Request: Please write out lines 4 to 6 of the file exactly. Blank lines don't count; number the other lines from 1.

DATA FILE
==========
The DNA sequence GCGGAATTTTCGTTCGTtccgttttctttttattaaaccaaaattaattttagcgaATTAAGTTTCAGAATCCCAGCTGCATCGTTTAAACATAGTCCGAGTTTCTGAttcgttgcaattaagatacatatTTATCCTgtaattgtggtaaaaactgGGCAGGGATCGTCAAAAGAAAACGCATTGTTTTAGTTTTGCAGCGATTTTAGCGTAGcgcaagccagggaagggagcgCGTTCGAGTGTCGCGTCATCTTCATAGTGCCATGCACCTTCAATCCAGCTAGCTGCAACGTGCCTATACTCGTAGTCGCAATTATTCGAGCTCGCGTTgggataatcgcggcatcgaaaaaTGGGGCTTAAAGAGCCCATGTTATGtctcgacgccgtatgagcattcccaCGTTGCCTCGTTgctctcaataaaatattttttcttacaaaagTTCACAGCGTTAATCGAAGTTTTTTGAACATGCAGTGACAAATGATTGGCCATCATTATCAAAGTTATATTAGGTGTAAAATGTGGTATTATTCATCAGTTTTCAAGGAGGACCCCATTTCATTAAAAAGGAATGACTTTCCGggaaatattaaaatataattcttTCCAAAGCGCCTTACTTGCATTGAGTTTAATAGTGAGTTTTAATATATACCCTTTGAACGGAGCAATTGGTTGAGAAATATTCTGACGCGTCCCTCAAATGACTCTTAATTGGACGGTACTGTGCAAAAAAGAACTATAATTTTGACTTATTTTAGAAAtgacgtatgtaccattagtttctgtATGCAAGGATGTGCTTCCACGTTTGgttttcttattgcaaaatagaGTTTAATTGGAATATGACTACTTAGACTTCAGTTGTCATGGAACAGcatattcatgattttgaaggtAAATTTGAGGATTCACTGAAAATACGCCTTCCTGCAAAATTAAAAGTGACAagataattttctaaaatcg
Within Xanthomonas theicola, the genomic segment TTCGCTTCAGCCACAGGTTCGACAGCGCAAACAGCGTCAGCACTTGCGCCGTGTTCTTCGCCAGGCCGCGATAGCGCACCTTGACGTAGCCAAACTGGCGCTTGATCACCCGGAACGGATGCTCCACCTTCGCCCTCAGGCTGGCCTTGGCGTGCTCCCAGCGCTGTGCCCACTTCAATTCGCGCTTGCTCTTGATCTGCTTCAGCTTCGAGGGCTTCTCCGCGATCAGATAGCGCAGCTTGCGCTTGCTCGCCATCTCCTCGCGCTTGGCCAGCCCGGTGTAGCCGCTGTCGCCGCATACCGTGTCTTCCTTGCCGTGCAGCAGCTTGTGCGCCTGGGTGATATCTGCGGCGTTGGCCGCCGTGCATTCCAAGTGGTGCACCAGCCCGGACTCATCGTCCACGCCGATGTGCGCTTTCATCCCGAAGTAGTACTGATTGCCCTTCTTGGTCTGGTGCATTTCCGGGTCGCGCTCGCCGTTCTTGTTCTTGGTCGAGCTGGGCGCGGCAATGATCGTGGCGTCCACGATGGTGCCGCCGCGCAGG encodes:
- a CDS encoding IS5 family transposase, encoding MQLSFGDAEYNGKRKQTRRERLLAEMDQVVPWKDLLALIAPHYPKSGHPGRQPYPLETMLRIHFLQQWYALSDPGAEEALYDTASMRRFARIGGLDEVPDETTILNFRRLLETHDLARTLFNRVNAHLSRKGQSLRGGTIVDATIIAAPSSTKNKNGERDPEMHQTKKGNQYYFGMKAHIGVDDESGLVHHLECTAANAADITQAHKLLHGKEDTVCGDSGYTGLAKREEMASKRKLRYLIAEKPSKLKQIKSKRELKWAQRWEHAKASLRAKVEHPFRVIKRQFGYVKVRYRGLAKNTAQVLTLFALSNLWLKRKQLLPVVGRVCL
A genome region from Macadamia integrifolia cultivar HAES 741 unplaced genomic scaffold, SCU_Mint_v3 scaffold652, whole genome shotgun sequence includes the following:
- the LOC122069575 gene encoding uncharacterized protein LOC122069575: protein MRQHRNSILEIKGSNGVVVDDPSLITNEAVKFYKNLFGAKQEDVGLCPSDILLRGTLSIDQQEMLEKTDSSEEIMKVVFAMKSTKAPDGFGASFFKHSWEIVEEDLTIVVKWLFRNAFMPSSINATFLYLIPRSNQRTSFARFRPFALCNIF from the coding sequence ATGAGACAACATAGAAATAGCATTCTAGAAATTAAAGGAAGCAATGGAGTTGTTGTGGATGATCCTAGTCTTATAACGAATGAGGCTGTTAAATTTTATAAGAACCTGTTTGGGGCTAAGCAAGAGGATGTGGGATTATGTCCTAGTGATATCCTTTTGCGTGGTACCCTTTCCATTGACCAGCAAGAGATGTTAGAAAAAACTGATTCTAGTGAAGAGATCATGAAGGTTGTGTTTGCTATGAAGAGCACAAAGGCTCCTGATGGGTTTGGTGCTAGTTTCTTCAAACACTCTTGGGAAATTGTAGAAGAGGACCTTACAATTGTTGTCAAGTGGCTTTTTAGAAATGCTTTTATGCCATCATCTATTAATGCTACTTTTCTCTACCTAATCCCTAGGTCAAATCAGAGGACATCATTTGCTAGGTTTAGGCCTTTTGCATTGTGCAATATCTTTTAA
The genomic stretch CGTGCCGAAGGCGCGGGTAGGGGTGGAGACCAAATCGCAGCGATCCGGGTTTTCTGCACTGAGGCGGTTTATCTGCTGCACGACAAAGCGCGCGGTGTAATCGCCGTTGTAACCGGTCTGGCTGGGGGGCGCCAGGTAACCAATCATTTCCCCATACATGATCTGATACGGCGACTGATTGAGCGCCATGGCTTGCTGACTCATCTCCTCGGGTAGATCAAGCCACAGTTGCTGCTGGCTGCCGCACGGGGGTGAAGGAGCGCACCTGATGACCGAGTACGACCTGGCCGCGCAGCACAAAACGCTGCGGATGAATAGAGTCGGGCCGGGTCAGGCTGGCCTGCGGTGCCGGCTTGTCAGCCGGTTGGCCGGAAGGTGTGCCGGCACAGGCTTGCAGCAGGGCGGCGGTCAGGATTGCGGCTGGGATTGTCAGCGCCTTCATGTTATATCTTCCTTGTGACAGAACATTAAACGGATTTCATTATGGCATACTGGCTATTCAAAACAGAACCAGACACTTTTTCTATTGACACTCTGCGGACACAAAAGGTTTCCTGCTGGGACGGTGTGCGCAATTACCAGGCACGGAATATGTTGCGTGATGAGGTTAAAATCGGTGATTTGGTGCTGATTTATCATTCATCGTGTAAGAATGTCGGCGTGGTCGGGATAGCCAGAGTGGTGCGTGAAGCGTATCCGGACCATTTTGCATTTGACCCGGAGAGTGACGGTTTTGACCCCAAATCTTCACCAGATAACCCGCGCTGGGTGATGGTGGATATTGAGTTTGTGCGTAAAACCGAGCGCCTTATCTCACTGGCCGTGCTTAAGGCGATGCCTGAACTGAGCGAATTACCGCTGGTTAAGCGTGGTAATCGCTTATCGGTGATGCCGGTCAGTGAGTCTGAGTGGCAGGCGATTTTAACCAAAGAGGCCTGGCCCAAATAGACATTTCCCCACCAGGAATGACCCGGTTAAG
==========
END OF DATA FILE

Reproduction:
A genome region from Macadamia integrifolia cultivar HAES 741 unplaced genomic scaffold, SCU_Mint_v3 scaffold652, whole genome shotgun sequence includes the following:
- the LOC122069575 gene encoding uncharacterized protein LOC122069575: protein MRQHRNSILEIKGSNGVVVDDPSLITNEAVKFYKNLFGAKQEDVGLCPSDILLRGTLSIDQQEMLEKTDSSEEIMKVVFAMKSTKAPDGFGASFFKHSWEIVEEDLTIVVKWLFRNAFMPSSINATFLYLIPRSNQRTSFARFRPFALCNIF from the coding sequence ATGAGACAACATAGAAATAGCATTCTAGAAATTAAAGGAAGCAATGGAGTTGTTGTGGATGATCCTAGTCTTATAACGAATGAGGCTGTTAAATTTTATAAGAACCTGTTTGGGGCTAAGCAAGAGGATGTGGGATTATGTCCTAGTGATATCCTTTTGCGTGGTACCCTTTCCATTGACCAGCAAGAGATGTTAGAAAAAACTGATTCTAGTGAAGAGATCATGAAGGTTGTGTTTGCTATGAAGAGCACAAAGGCTCCTGATGGGTTTGGTGCTAGTTTCTTCAAACACTCTTGGGAAATTGTAGAAGAGGACCTTACAATTGTTGTCAAGTGGCTTTTTAGAAATGCTTTTATGCCATCATCTATTAATGCTACTTTTCTCTACCTAATCCCTAGGTCAAATCAGAGGACATCATTTGCTAGGTTTAGGCCTTTTGCATTGTGCAATATCTTTTAA
The genomic stretch CGTGCCGAAGGCGCGGGTAGGGGTGGAGACCAAATCGCAGCGATCCGGGTTTTCTGCACTGAGGCGGTTTATCTGCTGCACGACAAAGCGCGCGGTGTAATCGCCGTTGTAACCGGTCTGGCTGGGGGGCGCCAGGTAACCAATCATTTCCCCATACATGATCTGATACGGCGACTGATTGAGCGCCATGGCTTGCTGACTCATCTCCTCGGGTAGATCAAGCCACAGTTGCTGCTGGCTGCCGCACGGGGGTGAAGGAGCGCACCTGATGACCGAGTACGACCTGGCCGCGCAGCACAAAACGCTGCGGATGAATAGAGTCGGGCCGGGTCAGGCTGGCCTGCGGTGCCGGCTTGTCAGCCGGTTGGCCGGAAGGTGTGCCGGCACAGGCTTGCAGCAGGGCGGCGGTCAGGATTGCGGCTGGGATTGTCAGCGCCTTCATGTTATATCTTCCTTGTGACAGAACATTAAACGGATTTCATTATGGCATACTGGCTATTCAAAACAGAACCAGACACTTTTTCTATTGACACTCTGCGGACACAAAAGGTTTCCTGCTGGGACGGTGTGCGCAATTACCAGGCACGGAATATGTTGCGTGATGAGGTTAAAATCGGTGATTTGGTGCTGATTTATCATTCATCGTGTAAGAATGTCGGCGTGGTCGGGATAGCCAGAGTGGTGCGTGAAGCGTATCCGGACCATTTTGCATTTGACCCGGAGAGTGACGGTTTTGACCCCAAATCTTCACCAGATAACCCGCGCTGGGTGATGGTGGATATTGAGTTTGTGCGTAAAACCGAGCGCCTTATCTCACTGGCCGTGCTTAAGGCGATGCCTGAACTGAGCGAATTACCGCTGGTTAAGCGTGGTAATCGCTTATCGGTGATGCCGGTCAGTGAGTCTGAGTGGCAGGCGATTTTAACCAAAGAGGCCTGGCCCAAATAGACATTTCCCCACCAGGAATGACCCGGTTAAG